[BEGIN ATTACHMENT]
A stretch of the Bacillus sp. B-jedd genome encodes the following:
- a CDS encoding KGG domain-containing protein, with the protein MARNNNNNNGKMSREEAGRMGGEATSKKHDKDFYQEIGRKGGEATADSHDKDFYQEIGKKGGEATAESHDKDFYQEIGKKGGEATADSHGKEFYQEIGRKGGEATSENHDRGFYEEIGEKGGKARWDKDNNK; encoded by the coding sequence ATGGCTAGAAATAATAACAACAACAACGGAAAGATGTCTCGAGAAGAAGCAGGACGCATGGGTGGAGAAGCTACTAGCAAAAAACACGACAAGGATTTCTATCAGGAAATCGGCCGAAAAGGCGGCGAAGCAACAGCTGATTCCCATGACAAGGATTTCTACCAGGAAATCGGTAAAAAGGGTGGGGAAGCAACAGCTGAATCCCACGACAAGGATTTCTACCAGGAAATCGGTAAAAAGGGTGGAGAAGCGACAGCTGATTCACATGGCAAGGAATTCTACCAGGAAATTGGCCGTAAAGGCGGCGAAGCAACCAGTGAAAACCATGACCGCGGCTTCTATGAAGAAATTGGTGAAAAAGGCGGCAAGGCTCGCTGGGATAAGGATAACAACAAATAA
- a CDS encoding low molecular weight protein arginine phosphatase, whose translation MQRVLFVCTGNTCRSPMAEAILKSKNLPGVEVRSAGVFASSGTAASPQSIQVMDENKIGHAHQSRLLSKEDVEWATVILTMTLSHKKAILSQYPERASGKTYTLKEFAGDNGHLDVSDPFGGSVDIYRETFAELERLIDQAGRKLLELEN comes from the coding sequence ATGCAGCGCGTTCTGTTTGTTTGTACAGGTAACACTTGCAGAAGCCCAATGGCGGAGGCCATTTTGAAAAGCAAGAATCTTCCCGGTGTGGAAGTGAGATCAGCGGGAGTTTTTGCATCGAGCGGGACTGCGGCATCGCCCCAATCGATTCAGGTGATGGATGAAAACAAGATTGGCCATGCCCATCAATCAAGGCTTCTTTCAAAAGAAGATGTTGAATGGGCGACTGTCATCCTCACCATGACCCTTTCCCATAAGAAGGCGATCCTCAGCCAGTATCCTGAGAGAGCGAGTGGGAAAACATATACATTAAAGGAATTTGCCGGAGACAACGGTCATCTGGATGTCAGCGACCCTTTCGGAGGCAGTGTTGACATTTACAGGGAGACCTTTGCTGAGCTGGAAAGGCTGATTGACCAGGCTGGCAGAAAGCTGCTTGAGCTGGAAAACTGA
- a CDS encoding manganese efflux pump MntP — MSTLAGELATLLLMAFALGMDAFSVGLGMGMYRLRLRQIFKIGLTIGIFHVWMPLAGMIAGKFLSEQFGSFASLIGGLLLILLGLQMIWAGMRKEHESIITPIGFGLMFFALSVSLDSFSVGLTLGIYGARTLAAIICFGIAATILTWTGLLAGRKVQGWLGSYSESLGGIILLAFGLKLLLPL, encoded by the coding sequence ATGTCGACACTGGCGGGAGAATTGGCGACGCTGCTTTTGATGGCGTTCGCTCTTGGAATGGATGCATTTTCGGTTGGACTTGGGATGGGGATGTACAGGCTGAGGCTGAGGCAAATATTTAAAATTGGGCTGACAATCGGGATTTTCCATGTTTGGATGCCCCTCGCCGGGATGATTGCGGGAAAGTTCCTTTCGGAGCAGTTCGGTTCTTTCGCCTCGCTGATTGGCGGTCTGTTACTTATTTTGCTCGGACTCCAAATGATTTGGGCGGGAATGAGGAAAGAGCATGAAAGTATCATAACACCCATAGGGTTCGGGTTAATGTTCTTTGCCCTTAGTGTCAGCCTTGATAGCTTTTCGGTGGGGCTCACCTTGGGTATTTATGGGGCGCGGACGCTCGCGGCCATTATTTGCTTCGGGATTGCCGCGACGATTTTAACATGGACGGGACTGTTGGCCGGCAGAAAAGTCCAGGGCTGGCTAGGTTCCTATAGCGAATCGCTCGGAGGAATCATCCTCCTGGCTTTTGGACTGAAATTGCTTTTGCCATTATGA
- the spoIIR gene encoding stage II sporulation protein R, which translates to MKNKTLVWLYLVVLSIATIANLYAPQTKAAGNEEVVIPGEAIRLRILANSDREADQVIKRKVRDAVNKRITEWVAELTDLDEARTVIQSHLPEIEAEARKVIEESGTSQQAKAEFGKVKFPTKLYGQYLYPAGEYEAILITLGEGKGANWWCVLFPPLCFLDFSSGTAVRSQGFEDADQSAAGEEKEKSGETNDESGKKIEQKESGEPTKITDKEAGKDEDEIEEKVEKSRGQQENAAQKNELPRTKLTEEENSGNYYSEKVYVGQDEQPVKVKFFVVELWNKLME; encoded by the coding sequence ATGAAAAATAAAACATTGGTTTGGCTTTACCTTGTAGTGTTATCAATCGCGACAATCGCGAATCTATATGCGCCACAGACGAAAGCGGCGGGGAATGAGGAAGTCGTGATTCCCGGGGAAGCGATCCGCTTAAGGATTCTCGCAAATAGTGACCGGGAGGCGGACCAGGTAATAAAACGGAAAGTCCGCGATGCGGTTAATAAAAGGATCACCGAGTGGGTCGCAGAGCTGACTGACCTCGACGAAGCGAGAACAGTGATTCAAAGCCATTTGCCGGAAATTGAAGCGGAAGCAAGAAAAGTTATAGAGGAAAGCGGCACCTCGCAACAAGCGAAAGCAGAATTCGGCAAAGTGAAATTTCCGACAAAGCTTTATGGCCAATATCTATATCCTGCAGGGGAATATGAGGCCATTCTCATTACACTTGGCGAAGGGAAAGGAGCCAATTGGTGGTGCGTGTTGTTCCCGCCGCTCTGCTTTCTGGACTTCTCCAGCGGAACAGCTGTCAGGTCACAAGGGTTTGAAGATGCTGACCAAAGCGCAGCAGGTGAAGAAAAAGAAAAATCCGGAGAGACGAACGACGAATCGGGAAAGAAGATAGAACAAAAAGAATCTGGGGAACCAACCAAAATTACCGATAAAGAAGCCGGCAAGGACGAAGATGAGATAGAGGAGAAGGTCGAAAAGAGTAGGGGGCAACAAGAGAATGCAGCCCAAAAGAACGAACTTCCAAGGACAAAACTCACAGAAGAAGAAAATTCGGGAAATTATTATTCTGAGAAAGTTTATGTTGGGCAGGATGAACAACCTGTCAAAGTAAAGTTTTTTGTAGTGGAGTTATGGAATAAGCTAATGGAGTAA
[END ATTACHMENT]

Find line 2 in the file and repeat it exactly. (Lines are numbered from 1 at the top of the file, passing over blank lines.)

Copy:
- a CDS encoding KGG domain-containing protein, with the protein MARNNNNNNGKMSREEAGRMGGEATSKKHDKDFYQEIGRKGGEATADSHDKDFYQEIGKKGGEATAESHDKDFYQEIGKKGGEATADSHGKEFYQEIGRKGGEATSENHDRGFYEEIGEKGGKARWDKDNNK; encoded by the coding sequence ATGGCTAGAAATAATAACAACAACAACGGAAAGATGTCTCGAGAAGAAGCAGGACGCATGGGTGGAGAAGCTACTAGCAAAAAACACGACAAGGATTTCTATCAGGAAATCGGCCGAAAAGGCGGCGAAGCAACAGCTGATTCCCATGACAAGGATTTCTACCAGGAAATCGGTAAAAAGGGTGGGGAAGCAACAGCTGAATCCCACGACAAGGATTTCTACCAGGAAATCGGTAAAAAGGGTGGAGAAGCGACAGCTGATTCACATGGCAAGGAATTCTACCAGGAAATTGGCCGTAAAGGCGGCGAAGCAACCAGTGAAAACCATGACCGCGGCTTCTATGAAGAAATTGGTGAAAAAGGCGGCAAGGCTCGCTGGGATAAGGATAACAACAAATAA